City smog lowers children’s IQ. This is among findings from a recent UM study that found children living in cities with significant air pollution are at an increased risk for detrimental impacts to the brain, including short-term memory loss and lower IQ.

Findings by UM Professor Dr. Lilian Calderón-Garcidueñas and her team of researchers reveal that children with lifetime exposures to concentrations of air pollutants above the current U.S. standards, including fine particulate matter, are at an increased risk for brain inflammation and neurodegenerative changes, including Alzheimer’s and Parkinson’s diseases.

Calderón-Garcidueñas’ findings are detailed in a paper titled “Decreases in Short-Term Memory, IQ and Altered Brain Metabolic Rations in Urban Apolipoprotein ε4 Children Exposed to Air Pollution.”

The study found that clinically healthy children who live in a polluted environment and who also carry a gene – the apolipoprotein ε4 allele, already known to increase a person’s risk of developing Alzheimer’s disease – demonstrated compromised cognitive responses when compared with children carrying a gene with apolipoprotein ε3 allele.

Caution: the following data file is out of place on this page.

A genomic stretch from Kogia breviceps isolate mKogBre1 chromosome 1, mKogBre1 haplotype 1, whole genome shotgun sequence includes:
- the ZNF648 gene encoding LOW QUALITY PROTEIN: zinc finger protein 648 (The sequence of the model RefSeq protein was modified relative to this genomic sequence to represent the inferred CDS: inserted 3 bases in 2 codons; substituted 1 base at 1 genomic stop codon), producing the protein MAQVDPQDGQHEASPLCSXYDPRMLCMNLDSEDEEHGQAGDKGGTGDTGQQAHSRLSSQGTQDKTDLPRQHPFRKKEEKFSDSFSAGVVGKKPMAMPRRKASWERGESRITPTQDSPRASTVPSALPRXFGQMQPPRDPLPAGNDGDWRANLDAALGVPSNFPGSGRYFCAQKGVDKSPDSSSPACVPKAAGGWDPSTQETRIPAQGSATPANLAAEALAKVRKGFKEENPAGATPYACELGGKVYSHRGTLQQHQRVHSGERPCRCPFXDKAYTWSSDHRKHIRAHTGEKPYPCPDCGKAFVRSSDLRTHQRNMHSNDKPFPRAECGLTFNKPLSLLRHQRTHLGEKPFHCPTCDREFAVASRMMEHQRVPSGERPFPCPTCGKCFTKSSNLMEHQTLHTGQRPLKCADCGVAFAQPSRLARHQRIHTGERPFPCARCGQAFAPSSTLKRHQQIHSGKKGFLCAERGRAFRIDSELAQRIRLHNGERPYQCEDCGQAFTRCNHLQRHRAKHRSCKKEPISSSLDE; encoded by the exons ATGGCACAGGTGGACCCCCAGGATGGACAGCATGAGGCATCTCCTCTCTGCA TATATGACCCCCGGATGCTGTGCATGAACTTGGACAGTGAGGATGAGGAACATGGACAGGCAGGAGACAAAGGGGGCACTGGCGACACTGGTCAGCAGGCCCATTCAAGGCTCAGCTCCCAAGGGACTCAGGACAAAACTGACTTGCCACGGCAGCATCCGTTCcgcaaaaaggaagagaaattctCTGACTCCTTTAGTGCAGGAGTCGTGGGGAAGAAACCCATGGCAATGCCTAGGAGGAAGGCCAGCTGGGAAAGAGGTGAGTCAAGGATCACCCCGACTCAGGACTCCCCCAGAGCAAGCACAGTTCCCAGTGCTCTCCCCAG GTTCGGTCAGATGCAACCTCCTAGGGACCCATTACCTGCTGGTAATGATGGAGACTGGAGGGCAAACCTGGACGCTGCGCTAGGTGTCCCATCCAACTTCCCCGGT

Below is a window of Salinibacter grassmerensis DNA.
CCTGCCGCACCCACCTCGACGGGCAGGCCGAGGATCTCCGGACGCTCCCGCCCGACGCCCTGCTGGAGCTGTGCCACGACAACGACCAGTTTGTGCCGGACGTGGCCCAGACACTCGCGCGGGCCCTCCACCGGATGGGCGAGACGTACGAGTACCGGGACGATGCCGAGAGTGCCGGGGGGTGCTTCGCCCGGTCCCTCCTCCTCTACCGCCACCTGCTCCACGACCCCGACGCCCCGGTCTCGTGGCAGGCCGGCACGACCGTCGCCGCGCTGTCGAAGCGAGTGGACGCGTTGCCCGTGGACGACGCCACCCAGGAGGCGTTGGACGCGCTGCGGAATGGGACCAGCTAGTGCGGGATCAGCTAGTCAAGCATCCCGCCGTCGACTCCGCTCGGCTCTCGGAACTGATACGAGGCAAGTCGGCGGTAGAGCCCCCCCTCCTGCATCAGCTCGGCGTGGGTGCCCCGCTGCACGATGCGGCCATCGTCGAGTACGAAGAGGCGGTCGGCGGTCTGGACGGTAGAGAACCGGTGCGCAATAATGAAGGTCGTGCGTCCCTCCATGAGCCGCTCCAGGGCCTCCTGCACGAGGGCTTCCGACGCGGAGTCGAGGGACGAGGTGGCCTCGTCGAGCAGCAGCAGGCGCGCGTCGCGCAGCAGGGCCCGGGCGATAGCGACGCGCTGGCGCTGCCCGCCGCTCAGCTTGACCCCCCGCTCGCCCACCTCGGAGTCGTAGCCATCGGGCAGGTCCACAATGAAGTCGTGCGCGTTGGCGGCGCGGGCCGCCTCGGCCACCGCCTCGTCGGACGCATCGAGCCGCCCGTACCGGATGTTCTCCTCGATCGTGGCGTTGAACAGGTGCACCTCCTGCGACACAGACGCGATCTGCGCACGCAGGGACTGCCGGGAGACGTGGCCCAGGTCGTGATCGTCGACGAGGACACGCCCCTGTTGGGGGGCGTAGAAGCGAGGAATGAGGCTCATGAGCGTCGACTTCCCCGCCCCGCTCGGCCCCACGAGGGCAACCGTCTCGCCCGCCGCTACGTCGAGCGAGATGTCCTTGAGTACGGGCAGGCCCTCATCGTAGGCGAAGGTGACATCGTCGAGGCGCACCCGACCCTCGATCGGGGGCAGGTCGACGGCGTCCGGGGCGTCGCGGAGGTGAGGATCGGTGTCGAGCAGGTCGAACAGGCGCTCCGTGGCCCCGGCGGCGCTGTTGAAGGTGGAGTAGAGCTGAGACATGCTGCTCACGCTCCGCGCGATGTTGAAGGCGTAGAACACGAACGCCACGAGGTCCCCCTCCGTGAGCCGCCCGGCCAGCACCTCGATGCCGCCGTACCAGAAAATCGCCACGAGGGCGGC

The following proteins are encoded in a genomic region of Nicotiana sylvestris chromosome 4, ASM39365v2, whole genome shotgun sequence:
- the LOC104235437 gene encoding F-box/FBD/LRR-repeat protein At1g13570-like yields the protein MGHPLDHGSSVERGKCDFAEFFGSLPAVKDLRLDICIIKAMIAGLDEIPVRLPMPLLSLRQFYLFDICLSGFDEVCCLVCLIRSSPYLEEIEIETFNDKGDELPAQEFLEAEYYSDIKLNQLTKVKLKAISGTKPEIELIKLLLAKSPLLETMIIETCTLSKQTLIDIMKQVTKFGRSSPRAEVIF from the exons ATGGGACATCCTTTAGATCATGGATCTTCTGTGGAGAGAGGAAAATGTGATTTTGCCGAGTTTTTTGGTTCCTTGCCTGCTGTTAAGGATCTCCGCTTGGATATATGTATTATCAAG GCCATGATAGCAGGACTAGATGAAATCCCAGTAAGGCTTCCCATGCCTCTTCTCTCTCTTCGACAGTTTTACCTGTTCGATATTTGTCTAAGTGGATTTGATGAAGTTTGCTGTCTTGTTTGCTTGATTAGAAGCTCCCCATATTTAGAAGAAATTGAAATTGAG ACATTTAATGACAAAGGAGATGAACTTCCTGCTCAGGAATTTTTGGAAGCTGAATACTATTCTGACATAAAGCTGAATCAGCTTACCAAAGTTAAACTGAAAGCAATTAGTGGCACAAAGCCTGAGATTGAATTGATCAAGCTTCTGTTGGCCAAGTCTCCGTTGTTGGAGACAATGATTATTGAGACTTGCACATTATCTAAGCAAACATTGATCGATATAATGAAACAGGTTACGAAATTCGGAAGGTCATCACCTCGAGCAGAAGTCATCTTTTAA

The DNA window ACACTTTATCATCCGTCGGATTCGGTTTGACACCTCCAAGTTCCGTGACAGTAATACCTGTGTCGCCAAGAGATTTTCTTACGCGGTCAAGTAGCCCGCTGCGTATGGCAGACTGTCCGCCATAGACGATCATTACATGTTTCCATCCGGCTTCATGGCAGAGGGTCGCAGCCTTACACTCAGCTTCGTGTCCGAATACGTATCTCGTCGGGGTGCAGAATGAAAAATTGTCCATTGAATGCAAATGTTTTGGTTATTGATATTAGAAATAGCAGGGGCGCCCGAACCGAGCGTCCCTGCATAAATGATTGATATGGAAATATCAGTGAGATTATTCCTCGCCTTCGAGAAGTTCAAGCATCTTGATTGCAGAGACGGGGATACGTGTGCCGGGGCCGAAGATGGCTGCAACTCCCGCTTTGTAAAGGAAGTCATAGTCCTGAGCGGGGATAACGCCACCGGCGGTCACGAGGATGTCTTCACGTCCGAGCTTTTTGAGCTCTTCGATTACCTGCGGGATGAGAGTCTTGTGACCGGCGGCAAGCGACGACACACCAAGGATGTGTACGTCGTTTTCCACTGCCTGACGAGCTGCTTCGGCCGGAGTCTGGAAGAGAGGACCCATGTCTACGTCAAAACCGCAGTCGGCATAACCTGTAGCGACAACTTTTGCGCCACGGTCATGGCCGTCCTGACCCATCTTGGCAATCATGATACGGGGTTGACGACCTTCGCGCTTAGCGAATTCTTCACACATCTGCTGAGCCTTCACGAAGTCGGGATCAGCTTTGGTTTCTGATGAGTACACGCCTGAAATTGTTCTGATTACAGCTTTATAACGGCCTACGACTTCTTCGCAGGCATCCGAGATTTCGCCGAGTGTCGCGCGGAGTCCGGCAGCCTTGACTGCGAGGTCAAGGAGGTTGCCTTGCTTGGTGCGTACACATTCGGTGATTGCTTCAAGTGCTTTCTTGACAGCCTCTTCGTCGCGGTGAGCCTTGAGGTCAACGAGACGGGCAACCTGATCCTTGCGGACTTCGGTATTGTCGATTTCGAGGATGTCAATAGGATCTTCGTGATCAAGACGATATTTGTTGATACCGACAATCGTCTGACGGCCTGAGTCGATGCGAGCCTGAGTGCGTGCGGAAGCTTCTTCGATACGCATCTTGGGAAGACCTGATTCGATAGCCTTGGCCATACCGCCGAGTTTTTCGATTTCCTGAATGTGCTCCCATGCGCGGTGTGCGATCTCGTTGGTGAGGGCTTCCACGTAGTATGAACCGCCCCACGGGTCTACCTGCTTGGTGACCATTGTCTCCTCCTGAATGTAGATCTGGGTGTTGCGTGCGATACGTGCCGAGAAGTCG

Mexico City is an example of extreme urban growth and environmental pollution, where 8 million children are involuntarily exposed to harmful concentrations of fine particulate matter in the air every day.

The study matched two groups of children living in Mexico City by multiple variables, including age, gender, socioeconomic status and education. It then compared children carrying the ε4 allele to children carrying the ε3 allele and found that those with the ε4 allele had three significant alterations. They had short-term memory shortfalls, an IQ that, while within the normal limits, measured 10 points less, and changes in key metabolites in the brain that mirror those of people with Alzheimer’s disease.